So far this year, the nation is experiencing its 11th warmest year on record through October, according to the National Oceanic and Atmospheric Administration. However, 12 states are experiencing their warmest or second warmest year on record.
Growing evidence that humans are changing the climate
This assessment is most notable for the certainty scientists have gained about warming and its impacts, said Leung, who served as the lead author for the report’s Earth Systems Processes chapter, which lays the scientific groundwork and is used to illustrate points throughout the report.
The chapter, a collaboration among more than a dozen authors, was intended to answer such questions as whether humans are causing global warming, whether warming is changing extreme weather and climate events and how much warming the planet might expect to see.
In prior reports, scientists often hedged their statements, for example saying they were 90% sure humans were responsible for the changes being seen,” Leung said. “In this NCA 5 report, we are now saying that we are totally sure.”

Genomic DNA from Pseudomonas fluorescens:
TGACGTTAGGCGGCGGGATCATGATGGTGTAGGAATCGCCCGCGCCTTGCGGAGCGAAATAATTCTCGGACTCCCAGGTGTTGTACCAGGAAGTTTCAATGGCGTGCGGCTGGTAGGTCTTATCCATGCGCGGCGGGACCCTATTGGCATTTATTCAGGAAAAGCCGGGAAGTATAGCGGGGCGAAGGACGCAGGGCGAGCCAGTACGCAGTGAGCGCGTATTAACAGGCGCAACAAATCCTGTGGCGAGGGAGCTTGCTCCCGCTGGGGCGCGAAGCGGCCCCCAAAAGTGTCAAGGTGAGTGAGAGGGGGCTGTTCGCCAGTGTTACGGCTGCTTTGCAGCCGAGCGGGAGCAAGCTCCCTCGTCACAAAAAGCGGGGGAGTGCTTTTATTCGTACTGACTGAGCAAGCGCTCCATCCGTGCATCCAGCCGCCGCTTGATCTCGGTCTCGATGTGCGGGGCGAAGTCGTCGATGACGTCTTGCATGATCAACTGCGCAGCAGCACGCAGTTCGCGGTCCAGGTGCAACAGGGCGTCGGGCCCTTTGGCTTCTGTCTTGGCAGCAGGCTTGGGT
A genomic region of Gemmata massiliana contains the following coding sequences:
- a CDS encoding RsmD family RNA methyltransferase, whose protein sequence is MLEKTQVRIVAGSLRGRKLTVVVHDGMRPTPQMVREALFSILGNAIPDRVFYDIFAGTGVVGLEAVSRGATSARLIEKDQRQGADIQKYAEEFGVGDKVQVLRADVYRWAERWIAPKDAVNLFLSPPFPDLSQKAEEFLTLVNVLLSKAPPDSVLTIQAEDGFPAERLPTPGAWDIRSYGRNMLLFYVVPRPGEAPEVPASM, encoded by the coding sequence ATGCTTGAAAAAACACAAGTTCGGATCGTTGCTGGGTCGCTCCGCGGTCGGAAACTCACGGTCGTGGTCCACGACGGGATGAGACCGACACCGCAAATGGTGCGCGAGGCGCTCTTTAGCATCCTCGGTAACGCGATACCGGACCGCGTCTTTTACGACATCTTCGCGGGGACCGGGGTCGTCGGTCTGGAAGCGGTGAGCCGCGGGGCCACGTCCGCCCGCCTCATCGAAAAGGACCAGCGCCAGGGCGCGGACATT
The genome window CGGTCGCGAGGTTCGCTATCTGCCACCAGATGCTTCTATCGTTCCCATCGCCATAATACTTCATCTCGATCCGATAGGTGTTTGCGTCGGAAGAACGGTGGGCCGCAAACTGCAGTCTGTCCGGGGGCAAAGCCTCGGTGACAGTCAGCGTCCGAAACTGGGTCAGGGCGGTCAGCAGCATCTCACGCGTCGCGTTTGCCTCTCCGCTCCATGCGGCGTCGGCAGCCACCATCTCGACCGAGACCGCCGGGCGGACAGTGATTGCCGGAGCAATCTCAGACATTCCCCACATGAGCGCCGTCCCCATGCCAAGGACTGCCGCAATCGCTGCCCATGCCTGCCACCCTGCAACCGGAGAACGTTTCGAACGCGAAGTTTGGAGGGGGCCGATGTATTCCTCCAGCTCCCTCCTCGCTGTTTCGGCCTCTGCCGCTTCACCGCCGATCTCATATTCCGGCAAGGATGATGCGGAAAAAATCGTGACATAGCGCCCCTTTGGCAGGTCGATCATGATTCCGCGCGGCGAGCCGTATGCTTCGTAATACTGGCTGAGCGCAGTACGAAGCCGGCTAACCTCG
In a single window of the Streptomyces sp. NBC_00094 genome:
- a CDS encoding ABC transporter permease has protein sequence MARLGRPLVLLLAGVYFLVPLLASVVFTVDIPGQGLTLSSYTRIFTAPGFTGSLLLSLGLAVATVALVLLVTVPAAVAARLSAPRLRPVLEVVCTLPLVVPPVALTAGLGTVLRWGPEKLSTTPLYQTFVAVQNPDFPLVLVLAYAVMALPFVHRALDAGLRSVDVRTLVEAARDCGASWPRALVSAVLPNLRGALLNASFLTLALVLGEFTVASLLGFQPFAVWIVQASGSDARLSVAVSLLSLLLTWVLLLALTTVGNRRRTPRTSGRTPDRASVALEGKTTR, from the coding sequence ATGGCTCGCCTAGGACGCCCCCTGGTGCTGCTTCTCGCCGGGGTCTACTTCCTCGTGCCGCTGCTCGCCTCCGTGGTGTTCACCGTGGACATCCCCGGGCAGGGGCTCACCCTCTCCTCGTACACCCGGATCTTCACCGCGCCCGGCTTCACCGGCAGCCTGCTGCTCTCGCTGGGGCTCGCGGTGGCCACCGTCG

Starting from the 1900s, the observed warming has been caused by human activities, she said. “It’s definitive.”
Another key difference is scientists reduced by 50% the uncertainty in how much temperatures would warm if the concentration of carbon dioxide in the atmosphere doubles, she said. In previous assessments that number had hovered around a range from 2.7 degrees to 8 degrees. “It was a pretty big range,” she said. “Our goal has always been to narrow this down.”
Thanks to the increase in instrumental observations, satellite data, the study of the paleoclimate, and higher resolution computer modeling, scientists now have amassed more evidence than ever before, giving them more certainty, she said. “Now we can say that the global warming that is caused by a doubling of the CO2 in the atmosphere should be between 4.5 degrees Fahrenheit and 7.2 degrees Fahrenheit.”
Reducing greenhouse gas emissions
Efforts to adapt to climate change, reduce net greenhouse gas emissions, and be more energy efficient are underway in every U.S. region and have expanded since 2018, the report concludes.
Greenhouse gas emissions in the U.S. fell 12% between 2005 and 2019, mostly driven by changes in the way electricity is produced, the assessment concluded. The nation burns less coal, but more natural gas, which is cleaner. Because of the electrical industry’s 40% reduction in emissions, the transportation sector took the lead as the industry with the most emissions.